And I suspect a similar dynamic fuels creationist sentiments in Israel as well. There, too, a notion of manifest destiny is part of the national culture, as is a frontier mentality; this may mesh nicely with education researcher Michael Ranney’s Reinforced Theistic Manifest Destiny model for the forces driving America’s distinctive attitudes on evolution. There is also a desire to craft a distinctly Israeli version of Judaism, purer in roughly the way that American fundamentalists of the early 20th century thought they were returning to (or creating) a more authentic Christianity than what their ancestors brought from Europe. A recent New York Times report highlighted this struggle over authenticity, which has made it difficult for some US Jews to have their marriages and conversions recognized in Israel:
Efforts by the Reform and Conservative movements to gain equal standing to the Orthodox in Israel went fitfully, in part because even secular Israelis saw those movements as American imports. So persistent was the sentimental hold of religious tradition even on such Israelis that their revealing joke went, “The synagogue I don’t go to is Orthodox.”
But while Israeli Jews saw themselves as pioneers, making the deserts bloom, American Jews did not. The Frisco Kid notwithstanding, American Jews weren’t major participants in frontier life. Jewish immigrants to America largely settled in, and remained in, cities, though certainly a few traveled to the frontier and played key roles there. Pew’s Religious Landscape Survey shows that, while the US population as a whole is about 29% urban, 50% suburban, and 21% rural, only 4% of American Jews live in rural areas, with 57% in cities and 39% in suburbs. It’s well-known that creationism is more common in rural areas, and in areas that are religiously homogeneous. Those are the communities where creationism and fundamentalism became a social movement in the US, and I’d be surprised if similar demographic factors weren’t in play in Israel, too. Certainly, Israelis who told ISSP that they live in a “big city” or “suburb of a big city” are less likely to reject evolution than those who living in small towns, villages, or farms.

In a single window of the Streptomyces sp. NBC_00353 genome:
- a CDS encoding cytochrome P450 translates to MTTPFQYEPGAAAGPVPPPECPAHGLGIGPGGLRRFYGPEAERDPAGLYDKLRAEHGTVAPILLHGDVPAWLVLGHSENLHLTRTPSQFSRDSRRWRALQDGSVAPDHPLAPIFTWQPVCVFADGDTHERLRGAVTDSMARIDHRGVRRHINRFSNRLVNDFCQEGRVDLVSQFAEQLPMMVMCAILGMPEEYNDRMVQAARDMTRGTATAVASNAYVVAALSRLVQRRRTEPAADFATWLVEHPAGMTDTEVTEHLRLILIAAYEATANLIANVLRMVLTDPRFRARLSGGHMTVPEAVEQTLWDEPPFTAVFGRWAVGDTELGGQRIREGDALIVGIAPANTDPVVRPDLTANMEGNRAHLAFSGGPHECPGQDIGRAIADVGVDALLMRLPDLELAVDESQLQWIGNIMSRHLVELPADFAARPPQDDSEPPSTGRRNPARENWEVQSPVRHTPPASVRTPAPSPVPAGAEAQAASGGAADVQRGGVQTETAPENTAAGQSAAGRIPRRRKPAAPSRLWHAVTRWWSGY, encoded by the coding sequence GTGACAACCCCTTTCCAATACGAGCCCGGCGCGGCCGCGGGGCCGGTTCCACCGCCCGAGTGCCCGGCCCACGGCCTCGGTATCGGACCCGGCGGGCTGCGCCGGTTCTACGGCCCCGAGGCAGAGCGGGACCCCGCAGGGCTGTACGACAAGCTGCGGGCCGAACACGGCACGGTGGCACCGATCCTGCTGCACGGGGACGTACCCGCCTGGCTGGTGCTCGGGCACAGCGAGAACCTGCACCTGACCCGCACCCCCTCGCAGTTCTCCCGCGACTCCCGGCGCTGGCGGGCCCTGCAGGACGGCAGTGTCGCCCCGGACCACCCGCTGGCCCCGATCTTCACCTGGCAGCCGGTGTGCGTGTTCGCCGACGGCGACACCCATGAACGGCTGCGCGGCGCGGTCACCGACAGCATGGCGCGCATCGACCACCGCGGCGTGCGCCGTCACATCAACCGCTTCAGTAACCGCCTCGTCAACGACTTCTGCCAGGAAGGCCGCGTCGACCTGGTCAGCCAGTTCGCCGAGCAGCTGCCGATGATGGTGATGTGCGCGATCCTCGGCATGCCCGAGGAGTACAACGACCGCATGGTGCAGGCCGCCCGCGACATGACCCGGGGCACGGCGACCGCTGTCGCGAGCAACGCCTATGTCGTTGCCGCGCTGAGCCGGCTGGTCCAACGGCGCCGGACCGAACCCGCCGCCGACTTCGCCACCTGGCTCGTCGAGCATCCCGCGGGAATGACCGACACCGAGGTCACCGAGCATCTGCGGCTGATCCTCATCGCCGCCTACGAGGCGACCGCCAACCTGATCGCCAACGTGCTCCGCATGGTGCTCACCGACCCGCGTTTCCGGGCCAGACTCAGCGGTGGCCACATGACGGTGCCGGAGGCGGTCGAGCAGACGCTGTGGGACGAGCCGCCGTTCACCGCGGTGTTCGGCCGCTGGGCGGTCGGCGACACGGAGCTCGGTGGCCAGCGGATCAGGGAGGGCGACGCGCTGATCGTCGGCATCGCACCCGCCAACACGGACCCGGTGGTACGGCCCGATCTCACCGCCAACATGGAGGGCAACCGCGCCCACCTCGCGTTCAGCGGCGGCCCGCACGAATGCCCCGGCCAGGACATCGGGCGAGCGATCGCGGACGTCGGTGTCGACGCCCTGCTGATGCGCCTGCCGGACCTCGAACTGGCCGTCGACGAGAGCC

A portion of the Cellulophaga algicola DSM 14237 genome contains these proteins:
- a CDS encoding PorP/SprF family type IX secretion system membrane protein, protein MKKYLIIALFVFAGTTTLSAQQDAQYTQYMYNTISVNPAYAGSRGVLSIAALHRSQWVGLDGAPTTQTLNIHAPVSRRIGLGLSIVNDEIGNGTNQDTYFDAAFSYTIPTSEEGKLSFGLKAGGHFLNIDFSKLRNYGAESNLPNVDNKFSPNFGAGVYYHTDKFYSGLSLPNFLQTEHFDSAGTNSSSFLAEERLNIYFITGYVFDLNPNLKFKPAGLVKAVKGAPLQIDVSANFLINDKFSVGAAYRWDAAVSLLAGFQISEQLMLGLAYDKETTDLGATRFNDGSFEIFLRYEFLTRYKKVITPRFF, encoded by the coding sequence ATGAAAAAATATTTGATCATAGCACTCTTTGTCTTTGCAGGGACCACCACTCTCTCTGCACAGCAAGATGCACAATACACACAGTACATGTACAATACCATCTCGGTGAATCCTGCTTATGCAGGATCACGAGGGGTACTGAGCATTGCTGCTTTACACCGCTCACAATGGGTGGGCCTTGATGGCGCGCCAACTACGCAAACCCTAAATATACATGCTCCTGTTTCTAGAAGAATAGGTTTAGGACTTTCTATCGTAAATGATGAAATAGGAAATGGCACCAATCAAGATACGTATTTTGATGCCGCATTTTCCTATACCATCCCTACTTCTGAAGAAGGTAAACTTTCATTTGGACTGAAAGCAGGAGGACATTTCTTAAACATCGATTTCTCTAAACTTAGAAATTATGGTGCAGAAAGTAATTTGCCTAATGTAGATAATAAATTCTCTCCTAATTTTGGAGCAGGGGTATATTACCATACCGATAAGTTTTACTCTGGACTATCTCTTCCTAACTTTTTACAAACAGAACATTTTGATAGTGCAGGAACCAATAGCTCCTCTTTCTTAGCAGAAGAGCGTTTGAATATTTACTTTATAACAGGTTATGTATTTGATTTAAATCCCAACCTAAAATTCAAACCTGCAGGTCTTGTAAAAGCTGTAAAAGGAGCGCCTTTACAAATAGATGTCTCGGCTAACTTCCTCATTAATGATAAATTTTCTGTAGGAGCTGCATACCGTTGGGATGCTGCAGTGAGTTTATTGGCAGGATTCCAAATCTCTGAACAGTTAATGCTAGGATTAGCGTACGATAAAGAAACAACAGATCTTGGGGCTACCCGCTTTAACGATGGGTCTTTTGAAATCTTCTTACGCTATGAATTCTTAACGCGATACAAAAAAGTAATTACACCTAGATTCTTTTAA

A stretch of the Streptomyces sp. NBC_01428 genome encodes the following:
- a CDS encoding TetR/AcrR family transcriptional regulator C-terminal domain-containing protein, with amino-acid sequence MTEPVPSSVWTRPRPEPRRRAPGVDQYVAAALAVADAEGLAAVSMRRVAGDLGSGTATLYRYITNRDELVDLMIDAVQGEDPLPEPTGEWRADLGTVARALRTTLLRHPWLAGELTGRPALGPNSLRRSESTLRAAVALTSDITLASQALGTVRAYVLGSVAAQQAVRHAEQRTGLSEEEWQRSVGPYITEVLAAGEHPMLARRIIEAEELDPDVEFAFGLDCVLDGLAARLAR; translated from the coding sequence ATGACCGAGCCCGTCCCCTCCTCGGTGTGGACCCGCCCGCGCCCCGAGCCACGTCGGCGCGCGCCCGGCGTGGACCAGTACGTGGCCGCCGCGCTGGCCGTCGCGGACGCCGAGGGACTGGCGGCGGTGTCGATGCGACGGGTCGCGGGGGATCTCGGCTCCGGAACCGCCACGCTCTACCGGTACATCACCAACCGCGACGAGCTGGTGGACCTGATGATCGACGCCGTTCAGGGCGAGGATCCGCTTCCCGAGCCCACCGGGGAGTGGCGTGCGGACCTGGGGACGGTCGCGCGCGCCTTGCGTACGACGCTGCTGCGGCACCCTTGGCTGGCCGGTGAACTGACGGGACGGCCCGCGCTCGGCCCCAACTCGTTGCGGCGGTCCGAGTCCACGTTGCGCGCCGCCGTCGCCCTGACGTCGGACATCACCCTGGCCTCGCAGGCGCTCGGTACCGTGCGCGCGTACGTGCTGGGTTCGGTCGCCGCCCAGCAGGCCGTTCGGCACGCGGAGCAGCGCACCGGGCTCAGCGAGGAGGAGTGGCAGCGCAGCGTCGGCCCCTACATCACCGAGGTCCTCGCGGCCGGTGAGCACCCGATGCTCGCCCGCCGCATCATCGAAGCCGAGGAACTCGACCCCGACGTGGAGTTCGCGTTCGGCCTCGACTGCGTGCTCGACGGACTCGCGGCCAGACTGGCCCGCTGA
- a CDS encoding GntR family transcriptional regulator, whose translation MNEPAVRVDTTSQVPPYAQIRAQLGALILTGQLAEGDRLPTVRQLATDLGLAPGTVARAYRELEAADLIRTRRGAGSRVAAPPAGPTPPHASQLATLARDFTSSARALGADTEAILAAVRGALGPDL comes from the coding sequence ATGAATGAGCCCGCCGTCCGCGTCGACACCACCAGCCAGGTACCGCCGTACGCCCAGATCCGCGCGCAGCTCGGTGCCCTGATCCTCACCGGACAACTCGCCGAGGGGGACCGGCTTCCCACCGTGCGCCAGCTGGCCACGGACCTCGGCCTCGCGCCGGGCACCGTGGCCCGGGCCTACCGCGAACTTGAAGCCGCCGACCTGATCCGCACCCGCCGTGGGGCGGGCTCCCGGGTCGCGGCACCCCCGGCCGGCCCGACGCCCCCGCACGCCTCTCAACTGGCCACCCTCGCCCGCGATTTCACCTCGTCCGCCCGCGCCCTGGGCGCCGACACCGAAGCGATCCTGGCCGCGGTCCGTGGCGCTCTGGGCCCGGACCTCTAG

In the end, then, the parallels between the anti-evolution sentiment of Israeli Jews and US non-Jews may make a certain sense. It’s still shocking and disturbing, a shande vor die goyim, to see the same dangerous dynamic at play among Israeli Jews that we American Jews have put so much effort into fighting. Luckily, Israel has not faced the scale of attacks on evolution education that we’ve seen in the US, though the education ministry’s chief scientist did denounce evolution a few years ago. There may be less conflict because the Israeli school curriculum is more standardized, while the balkanized US education system makes it easy for a small concentration of creationists to force changes in the classroom. Then again, Israel has a state religion and state-funded religious schools which have fewer requirements to teach evolution. That may defuse tensions arising from religious objections to evolution, a resolution that the US First Amendment wouldn’t permit.